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Center-Right Argentina Win Could Impact Politically Beyond the Southern Cone

Great news from Latin America, for a change. It appears that the center-right candidate Mauricio Macri has won the presidential elections yesterday in Argentina. The pro-free markets and pro-life Macri ran a campaign promising economic reform and cleaning up corrupt Argentine politics. A rather tall order. For more than a decade the socialists, not surprisingly, have managed to destroy Argentina (be sure to read Mary O’Grady’s op-ed,  Argentina’s Political Earthquake).

Kirchner’s handpicked successor was defeated yesterday by Argentina’s center-right. Putin, and other leftists, lost an ally. Freedom won.
It will take a whole lot of time to clean up that mess; however, Macri’s win is a welcome change that could impact well beyond Buenos Aires. Marci has a great deal of work to do in his own country, however, during the campaign he made it clear that the foreign policy would also change. And, granted, he is not perfect. But Macri is a lot better than what we had there for decades. 

The socialists in Latin America are apoplectic as well as concerned. Macri, for example, is no fan of Venezuelan dictator Nicolas Maduro and he said as much during the campaign. While I doubt Macri will publicly chastise the left in the region, nor do I expect an immediate break, it will not be business as usual.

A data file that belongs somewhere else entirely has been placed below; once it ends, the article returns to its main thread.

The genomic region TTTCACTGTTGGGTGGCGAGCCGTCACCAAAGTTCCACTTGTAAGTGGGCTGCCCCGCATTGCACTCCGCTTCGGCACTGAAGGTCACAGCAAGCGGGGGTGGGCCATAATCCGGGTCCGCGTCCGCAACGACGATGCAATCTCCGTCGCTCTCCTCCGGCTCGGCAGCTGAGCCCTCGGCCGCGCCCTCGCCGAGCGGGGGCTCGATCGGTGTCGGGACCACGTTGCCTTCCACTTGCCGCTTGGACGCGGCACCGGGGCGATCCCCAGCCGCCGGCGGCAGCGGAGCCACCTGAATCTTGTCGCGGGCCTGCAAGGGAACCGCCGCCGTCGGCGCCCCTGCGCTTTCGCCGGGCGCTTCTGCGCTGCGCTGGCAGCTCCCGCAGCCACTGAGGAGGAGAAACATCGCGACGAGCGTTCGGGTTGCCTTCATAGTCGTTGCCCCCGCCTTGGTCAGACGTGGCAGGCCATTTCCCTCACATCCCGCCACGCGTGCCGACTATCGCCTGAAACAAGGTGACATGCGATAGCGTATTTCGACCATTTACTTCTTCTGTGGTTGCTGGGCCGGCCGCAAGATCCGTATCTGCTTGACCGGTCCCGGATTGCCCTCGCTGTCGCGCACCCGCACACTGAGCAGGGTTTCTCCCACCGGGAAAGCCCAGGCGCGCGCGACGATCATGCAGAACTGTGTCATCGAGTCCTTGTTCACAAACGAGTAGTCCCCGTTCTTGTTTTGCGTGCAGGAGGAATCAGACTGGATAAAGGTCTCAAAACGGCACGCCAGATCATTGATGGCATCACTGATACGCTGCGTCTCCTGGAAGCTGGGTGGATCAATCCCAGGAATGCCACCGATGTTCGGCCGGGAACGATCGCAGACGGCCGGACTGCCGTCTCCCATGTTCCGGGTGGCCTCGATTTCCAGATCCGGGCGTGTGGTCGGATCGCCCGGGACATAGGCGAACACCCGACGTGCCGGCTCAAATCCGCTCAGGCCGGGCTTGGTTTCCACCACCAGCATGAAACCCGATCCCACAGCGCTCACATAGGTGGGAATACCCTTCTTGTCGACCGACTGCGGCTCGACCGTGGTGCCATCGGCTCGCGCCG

Socialist regimes in Brazil, Cuba, Nicaragua, Ecuador, and a few other Western Hemisphere left-wing outpost will surely need to re-adjust their foreign policy toward Argentina. Maybe, just maybe, Macri and his policy advisors will slowly tear to shreds the ALBA, CELAC, and other cockamamie regional economic and political schemes that have set back several nations in the region.

The Obama Administration also has some repairing to do. They’ve lost the cozy relationship with the Kirchner regime. Despite this, the Obama Administration should put aside its ideologically driven foreign policy and focus on assisting the Macri team fix the Argentine economy with trade incentives and other measures designed to pull Argentina away from time wasters such as CELAC.

The United States should also support Macri’s expected request to have Venezuela suspended from Mercosur or, better yet, maybe it is time to there region to explore another vehicle to expand free trade in the Americas. We should also recruit Macri to help build a coalition at the Organization of American States (OAS) to have rogue regimes shape up or ship out until they do.

Macri’s win could also serve as a message to other center-right and opposition groups in the Americas battling socialists governments. The left can be defeated. I’m certain the Venezuelan opposition leaders are studying the matter closely.

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